Bristols Watershed was an awkward beast from the off, writes Dick Penny. The original 1982 vision Britains first Media and Communications Centre was designed to straddle arts and commercial worlds. It was not conceived in response to arts policy or funding programmes. The current success of Watershed has its foundation in the original vision but its genesis in a very real (potentially terminal) organisational and financial crisis in the late 1990s. The crisis created the environment for a new strategic focus and new support from the arts funding system. As the new, networked approach began to work, the organisation increasingly responded to opportunities in the creative technology space and an entrepreneurial culture evolved. However, Watershed found its ability to invest in this new area constrained by the potential impact on the traditional charity business model and its relationship with traditional arts system stakeholders. To explore this conundrum, Watershed appointed Peter Boyden to review the organisations growing cross-sector partnership activity to assess value and potential. In November 2004 he delivered a report Watershed Partner Value Review The following is an edited extract:
In 1982 there was no such thing as a media and communications centre. When first coined by Watersheds founders, the term had yet to be devalued by either repetition or distortion. It was accompanied by clear assumptions about cultural democracy and access in a wired universe as well as a commitment to working proactively with private sector media enterprises in a different kind of economic model. With hindsight it seems obvious that the digital revolution was necessary before the Watershed dream could become a fully achieved reality. The scale of the future opportunity is now determined by the continuing dizzying pace of change as digital media respond to huge increases in data processing capacity and the potential of wireless connectivity. Given the right support, in another ten years Watershed may still represent a pioneering vision whose time has yet to come. It could be that the organisations true purpose is to stay just ahead of the breaking wave of emerging technologies and to mediate their capacity to be used creatively in a fully inclusive knowledge economy.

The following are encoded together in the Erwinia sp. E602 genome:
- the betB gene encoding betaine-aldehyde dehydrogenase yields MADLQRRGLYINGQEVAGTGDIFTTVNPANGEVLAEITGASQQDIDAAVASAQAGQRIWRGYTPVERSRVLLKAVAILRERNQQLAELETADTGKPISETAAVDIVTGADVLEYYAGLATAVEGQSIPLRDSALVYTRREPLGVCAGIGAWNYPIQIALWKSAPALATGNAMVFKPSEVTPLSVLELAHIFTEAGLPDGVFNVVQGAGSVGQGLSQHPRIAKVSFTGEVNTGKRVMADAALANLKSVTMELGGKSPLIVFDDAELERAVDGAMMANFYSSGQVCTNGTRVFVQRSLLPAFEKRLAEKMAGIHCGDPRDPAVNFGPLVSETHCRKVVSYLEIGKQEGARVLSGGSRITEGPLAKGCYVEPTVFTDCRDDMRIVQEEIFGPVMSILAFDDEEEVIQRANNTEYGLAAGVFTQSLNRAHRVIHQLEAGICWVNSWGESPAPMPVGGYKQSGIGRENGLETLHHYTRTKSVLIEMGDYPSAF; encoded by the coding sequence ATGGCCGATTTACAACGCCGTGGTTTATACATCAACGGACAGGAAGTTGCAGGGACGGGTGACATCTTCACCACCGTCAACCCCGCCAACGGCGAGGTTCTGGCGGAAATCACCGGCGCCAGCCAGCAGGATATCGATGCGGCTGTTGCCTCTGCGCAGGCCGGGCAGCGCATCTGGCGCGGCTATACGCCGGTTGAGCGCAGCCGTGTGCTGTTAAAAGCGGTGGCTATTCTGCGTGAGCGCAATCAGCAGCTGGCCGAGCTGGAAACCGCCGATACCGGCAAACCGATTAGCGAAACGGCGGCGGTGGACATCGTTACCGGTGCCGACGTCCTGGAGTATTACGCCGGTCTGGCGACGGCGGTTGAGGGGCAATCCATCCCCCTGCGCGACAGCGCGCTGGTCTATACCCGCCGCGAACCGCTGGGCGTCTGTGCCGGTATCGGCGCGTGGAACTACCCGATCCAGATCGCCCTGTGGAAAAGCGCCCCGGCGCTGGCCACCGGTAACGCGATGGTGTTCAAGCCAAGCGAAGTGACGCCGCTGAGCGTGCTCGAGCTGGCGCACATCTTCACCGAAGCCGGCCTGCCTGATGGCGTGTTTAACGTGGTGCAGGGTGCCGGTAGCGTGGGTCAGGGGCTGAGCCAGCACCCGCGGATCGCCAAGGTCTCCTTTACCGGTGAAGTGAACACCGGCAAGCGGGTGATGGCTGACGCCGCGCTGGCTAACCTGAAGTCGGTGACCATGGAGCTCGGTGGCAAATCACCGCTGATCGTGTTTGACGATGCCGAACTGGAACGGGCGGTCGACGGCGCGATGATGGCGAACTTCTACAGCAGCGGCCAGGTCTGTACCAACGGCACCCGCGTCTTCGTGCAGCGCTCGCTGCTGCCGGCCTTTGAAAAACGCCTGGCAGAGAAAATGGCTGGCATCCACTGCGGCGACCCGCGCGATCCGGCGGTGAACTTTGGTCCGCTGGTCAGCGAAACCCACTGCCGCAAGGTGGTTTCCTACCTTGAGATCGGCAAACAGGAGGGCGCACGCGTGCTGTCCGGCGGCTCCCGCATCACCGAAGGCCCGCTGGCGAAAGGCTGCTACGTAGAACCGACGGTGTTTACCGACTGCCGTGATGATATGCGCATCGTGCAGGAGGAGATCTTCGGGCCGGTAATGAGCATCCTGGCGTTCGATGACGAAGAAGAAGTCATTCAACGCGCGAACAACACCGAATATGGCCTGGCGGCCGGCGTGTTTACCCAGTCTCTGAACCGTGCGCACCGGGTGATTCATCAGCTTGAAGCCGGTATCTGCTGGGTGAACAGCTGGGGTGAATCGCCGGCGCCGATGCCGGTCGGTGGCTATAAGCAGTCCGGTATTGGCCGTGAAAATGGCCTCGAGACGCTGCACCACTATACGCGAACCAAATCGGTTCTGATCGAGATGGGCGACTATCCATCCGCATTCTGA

The key challenge for Watershed is how to surf the breaking wave of innovation while maintaining a stable arts offer in an increasingly complex business model. The solution the organisation has settled upon is to evolve the business model and operate through a group of companies designed to meet the needs of the distinct business areas. The corporate group structure is being expanded to meet the demands of inter-disciplinary convergence and will now consist of three organisations. Watershed Arts Trust Ltd, a registered charity and company limited by guarantee, will focus on the venue and online activity. Watershed Trading Company Ltd, a for-profit subsidiary, will take care of venue catering and conferences/events. iShed CIC Ltd is a new venture to be set up as a community interest company: the iShed will be a Creative Economy cultural broker dealing in Research & Development in creative technology. iSheds CIC structure will allow Watershed to operate at the interface of public and private sectors, working to develop creative and financial capital. It will enable joint venture projects and, through establishing a creative venture capital fund; it will enable flexible and early seed investment in new ideas with uncertain outcomes. iShed will enable Watershed to play a leading role in the developing knowledge economy.
Dick Penny is Managing Director of Watershed.